DevOps is hot. Everyone wants it. Continuous delivery is not just for the cool kids in the loft office anymore. Enterprises that have a long history of ‘hardware,' like Target, ING and Cengage Learning, are transforming into software companies. They need to be able to experiment in the market with shorter lead times. A potent brew of collaboration and automation is required.
A quick note: Startups, you are not doing DevOps by default. Just because you sit together does not mean you don’t also have to put in the difficult work of creating and maintaining lean delivery cycles. I’ve worked for large and small organizations, and the notion that “X only works in startups,” or increasingly common, “X only works in enterprises,” is disingenuous. This is the definition of a red herring.
import random X = random.choice([ 'continuous delivery', 'feature flags', 'blameless postmortems', 'config management', # seriously 'and so on' ]) not_for_us(X)
Okay, back to the enterprise. A common approach to adopting DevOps in large organizations is to create a DevOps initiative, a tightly-scoped project meant to achieve quick success and build goodwill throughout the organization. Sharing this success is a trigger, encouraging other teams to get involved.
Often this initiative takes the form of a DevOps or 'skunkworks’ team, a cross-functional group made up of hand-selected high-performers from other teams. This usually works great. After an awkward courtship phase, the team members learn to rely on each other and you’ve got that new project out the door in much less time than you estimated. It’s in production and customers are submitting feature requests.
Here’s the rub. You now have to determine why that team was so successful. What worked, what didn’t and what is transferrable to other teams? You can measure a lot of things in the SDLC, but they never add up to the whole picture. Duplicating this success for other projects is difficult, and requires leaders that understand, and can share, the vision of the future for your organization. When this vision is unclear, no one wants to break the DevOps/skunkworks team up. There is something magical happening there that you don’t want to mess up. This is how you kill your DevOps initiative.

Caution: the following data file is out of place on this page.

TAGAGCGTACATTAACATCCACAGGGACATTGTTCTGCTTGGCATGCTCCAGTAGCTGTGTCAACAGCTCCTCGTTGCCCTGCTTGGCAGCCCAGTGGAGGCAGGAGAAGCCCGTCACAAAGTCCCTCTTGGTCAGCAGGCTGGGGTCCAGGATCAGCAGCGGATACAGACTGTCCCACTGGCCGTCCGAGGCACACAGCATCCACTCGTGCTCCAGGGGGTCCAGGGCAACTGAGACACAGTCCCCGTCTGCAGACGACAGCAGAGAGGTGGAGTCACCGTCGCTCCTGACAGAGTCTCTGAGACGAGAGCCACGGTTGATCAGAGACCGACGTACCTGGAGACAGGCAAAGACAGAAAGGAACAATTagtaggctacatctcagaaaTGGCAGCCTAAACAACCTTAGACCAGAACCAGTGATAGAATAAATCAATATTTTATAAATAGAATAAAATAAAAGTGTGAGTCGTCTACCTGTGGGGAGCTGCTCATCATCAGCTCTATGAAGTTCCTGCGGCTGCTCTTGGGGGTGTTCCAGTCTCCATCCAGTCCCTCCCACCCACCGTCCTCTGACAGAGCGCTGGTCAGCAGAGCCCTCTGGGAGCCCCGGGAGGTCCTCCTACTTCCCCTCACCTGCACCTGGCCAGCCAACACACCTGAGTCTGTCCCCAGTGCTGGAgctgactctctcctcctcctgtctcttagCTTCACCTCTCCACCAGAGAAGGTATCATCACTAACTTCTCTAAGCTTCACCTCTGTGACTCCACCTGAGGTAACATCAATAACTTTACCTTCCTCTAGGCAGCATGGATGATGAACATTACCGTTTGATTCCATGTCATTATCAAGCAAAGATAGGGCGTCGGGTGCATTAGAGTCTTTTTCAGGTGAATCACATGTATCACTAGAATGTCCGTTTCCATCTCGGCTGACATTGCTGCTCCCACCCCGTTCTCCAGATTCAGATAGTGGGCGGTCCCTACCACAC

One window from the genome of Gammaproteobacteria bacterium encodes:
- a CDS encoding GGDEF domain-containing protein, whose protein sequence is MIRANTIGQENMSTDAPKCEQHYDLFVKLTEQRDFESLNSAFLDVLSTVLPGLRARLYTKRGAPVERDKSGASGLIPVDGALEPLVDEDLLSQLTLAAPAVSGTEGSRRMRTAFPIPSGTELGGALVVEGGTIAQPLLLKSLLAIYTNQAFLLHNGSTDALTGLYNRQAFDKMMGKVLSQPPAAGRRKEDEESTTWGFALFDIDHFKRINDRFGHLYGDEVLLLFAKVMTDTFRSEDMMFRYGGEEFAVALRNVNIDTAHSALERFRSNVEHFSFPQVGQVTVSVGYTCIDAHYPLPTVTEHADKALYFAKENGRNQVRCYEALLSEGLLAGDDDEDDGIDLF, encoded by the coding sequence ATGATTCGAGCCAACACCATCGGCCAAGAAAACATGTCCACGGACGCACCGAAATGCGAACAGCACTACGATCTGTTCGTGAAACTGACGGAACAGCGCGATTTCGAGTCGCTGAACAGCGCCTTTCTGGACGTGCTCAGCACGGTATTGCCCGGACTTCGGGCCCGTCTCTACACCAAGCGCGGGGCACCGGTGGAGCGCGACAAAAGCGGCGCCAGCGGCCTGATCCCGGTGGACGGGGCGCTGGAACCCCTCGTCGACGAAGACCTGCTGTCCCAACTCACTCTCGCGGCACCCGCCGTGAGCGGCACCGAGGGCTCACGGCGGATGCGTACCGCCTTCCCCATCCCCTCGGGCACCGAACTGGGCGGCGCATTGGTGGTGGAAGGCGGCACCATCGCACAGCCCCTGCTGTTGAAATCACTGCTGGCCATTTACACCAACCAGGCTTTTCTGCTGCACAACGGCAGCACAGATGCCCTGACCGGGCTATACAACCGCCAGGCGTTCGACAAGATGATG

You kill your DevOps initiative by incentivizing an initial group of engineers to be creative and try new things, and then pull the rug out from under them by assigning them the task of maintaining their creation indefinitely. These engineers want to move onto innovating in other areas of your organization. You have engineers that are more maintenance-minded. That is perfectly fine; place them in maintenance roles.
This isn’t just a thought exercise. I’ve been on a skunkworks team that followed this pattern. I quit after a couple months of maintenance mode with no end in sight. I personally know many engineers that also moved on to new positions in the same situation. We’re willing to put up with it if there is an end in sight. Engineers aren’t work units to be shuffled around. They will vote with their feet.
Recap. How do you kill your DevOps initiative?